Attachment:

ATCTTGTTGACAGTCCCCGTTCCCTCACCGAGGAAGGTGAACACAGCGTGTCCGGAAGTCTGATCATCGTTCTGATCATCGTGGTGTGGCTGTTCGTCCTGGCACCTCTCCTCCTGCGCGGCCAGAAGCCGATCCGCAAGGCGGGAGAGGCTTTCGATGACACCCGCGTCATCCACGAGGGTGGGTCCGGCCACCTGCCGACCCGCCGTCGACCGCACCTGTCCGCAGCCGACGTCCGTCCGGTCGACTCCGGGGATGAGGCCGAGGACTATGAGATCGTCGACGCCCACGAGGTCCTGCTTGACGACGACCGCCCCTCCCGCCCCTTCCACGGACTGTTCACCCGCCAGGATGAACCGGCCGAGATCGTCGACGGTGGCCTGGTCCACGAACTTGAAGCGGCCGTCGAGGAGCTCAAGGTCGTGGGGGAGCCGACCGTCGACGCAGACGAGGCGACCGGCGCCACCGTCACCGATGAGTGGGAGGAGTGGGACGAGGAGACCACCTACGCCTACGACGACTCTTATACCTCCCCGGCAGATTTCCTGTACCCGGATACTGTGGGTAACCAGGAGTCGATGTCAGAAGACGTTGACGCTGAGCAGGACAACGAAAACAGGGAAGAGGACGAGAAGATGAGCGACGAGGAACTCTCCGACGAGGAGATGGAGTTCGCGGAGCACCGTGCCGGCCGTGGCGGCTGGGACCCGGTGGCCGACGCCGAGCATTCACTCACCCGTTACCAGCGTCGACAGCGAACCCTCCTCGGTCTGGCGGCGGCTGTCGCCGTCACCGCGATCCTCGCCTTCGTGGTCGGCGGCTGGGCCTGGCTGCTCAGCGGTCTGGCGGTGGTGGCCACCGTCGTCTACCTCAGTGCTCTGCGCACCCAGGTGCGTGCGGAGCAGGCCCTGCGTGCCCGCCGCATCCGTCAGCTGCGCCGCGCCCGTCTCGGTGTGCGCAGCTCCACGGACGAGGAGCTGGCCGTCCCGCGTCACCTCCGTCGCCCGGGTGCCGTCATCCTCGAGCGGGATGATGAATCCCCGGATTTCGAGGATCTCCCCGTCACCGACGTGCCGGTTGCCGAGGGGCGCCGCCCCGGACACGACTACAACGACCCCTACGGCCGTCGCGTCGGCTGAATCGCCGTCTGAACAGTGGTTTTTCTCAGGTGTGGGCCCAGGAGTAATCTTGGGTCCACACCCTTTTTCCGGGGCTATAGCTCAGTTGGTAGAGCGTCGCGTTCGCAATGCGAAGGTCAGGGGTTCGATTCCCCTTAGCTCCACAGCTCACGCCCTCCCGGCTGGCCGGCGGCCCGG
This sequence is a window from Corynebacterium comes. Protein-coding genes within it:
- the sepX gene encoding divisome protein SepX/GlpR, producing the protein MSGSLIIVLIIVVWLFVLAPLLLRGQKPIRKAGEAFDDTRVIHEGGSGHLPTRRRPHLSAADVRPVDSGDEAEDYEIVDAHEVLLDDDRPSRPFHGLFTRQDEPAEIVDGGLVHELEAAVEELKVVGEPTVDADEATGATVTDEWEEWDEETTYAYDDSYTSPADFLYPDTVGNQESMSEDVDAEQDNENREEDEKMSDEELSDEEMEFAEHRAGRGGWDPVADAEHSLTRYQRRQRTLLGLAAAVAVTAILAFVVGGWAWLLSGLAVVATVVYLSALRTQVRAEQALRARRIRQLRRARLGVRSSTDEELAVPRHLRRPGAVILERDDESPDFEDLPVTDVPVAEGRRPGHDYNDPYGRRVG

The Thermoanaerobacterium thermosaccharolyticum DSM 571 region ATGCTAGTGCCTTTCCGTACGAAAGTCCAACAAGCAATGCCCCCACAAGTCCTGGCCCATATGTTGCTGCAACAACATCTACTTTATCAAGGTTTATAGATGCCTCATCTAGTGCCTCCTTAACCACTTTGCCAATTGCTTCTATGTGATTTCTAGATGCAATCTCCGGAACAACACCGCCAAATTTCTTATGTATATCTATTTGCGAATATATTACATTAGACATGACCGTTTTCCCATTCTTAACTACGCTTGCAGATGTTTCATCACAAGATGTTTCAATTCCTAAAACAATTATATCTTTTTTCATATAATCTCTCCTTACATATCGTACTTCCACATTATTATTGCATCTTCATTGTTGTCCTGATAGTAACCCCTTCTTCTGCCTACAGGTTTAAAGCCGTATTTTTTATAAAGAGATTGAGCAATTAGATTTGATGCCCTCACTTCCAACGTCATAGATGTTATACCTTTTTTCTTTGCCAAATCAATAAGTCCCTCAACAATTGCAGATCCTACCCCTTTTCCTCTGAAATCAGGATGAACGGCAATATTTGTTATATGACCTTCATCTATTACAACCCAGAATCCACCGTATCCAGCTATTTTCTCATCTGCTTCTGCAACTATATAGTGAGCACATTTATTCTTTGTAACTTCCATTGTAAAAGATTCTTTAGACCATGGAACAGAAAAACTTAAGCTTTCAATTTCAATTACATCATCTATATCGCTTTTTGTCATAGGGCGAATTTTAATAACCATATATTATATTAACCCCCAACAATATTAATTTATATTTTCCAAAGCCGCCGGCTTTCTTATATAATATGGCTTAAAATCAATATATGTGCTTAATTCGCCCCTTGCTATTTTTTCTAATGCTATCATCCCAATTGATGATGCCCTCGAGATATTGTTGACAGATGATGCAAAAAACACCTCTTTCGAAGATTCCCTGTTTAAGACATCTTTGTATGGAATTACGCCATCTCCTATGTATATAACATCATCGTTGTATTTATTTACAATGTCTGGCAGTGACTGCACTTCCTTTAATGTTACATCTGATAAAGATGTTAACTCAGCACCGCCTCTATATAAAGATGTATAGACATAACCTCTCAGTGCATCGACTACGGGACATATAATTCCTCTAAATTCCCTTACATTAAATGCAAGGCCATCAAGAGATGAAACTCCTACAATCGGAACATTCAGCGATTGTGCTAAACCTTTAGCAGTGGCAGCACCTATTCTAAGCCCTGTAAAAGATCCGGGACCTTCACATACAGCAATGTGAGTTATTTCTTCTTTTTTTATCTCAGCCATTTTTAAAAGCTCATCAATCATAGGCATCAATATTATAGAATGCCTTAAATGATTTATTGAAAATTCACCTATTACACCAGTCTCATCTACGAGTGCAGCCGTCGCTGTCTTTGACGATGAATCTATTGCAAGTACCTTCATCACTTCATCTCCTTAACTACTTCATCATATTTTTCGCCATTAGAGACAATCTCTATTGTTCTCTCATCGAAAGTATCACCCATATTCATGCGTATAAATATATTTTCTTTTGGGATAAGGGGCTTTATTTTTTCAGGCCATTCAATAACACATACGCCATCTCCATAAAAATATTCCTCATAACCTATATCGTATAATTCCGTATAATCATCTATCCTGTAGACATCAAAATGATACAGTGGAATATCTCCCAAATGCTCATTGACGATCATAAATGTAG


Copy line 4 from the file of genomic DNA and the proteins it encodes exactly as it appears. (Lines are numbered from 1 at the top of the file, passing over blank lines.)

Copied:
The Thermoanaerobacterium thermosaccharolyticum DSM 571 region ATGCTAGTGCCTTTCCGTACGAAAGTCCAACAAGCAATGCCCCCACAAGTCCTGGCCCATATGTTGCTGCAACAACATCTACTTTATCAAGGTTTATAGATGCCTCATCTAGTGCCTCCTTAACCACTTTGCCAATTGCTTCTATGTGATTTCTAGATGCAATCTCCGGAACAACACCGCCAAATTTCTTATGTATATCTATTTGCGAATATATTACATTAGACATGACCGTTTTCCCATTCTTAACTACGCTTGCAGATGTTTCATCACAAGATGTTTCAATTCCTAAAACAATTATATCTTTTTTCATATAATCTCTCCTTACATATCGTACTTCCACATTATTATTGCATCTTCATTGTTGTCCTGATAGTAACCCCTTCTTCTGCCTACAGGTTTAAAGCCGTATTTTTTATAAAGAGATTGAGCAATTAGATTTGATGCCCTCACTTCCAACGTCATAGATGTTATACCTTTTTTCTTTGCCAAATCAATAAGTCCCTCAACAATTGCAGATCCTACCCCTTTTCCTCTGAAATCAGGATGAACGGCAATATTTGTTATATGACCTTCATCTATTACAACCCAGAATCCACCGTATCCAGCTATTTTCTCATCTGCTTCTGCAACTATATAGTGAGCACATTTATTCTTTGTAACTTCCATTGTAAAAGATTCTTTAGACCATGGAACAGAAAAACTTAAGCTTTCAATTTCAATTACATCATCTATATCGCTTTTTGTCATAGGGCGAATTTTAATAACCATATATTATATTAACCCCCAACAATATTAATTTATATTTTCCAAAGCCGCCGGCTTTCTTATATAATATGGCTTAAAATCAATATATGTGCTTAATTCGCCCCTTGCTATTTTTTCTAATGCTATCATCCCAATTGATGATGCCCTCGAGATATTGTTGACAGATGATGCAAAAAACACCTCTTTCGAAGATTCCCTGTTTAAGACATCTTTGTATGGAATTACGCCATCTCCTATGTATATAACATCATCGTTGTATTTATTTACAATGTCTGGCAGTGACTGCACTTCCTTTAATGTTACATCTGATAAAGATGTTAACTCAGCACCGCCTCTATATAAAGATGTATAGACATAACCTCTCAGTGCATCGACTACGGGACATATAATTCCTCTAAATTCCCTTACATTAAATGCAAGGCCATCAAGAGATGAAACTCCTACAATCGGAACATTCAGCGATTGTGCTAAACCTTTAGCAGTGGCAGCACCTATTCTAAGCCCTGTAAAAGATCCGGGACCTTCACATACAGCAATGTGAGTTATTTCTTCTTTTTTTATCTCAGCCATTTTTAAAAGCTCATCAATCATAGGCATCAATATTATAGAATGCCTTAAATGATTTATTGAAAATTCACCTATTACACCAGTCTCATCTACGAGTGCAGCCGTCGCTGTCTTTGACGATGAATCTATTGCAAGTACCTTCATCACTTCATCTCCTTAACTACTTCATCATATTTTTCGCCATTAGAGACAATCTCTATTGTTCTCTCATCGAAAGTATCACCCATATTCATGCGTATAAATATATTTTCTTTTGGGATAAGGGGCTTTATTTTTTCAGGCCATTCAATAACACATACGCCATCTCCATAAAAATATTCCTCATAACCTATATCGTATAATTCCGTATAATCATCTATCCTGTAGACATCAAAATGATACAGTGGAATATCTCCCAAATGCTCATTGACGATCATAAATGTAG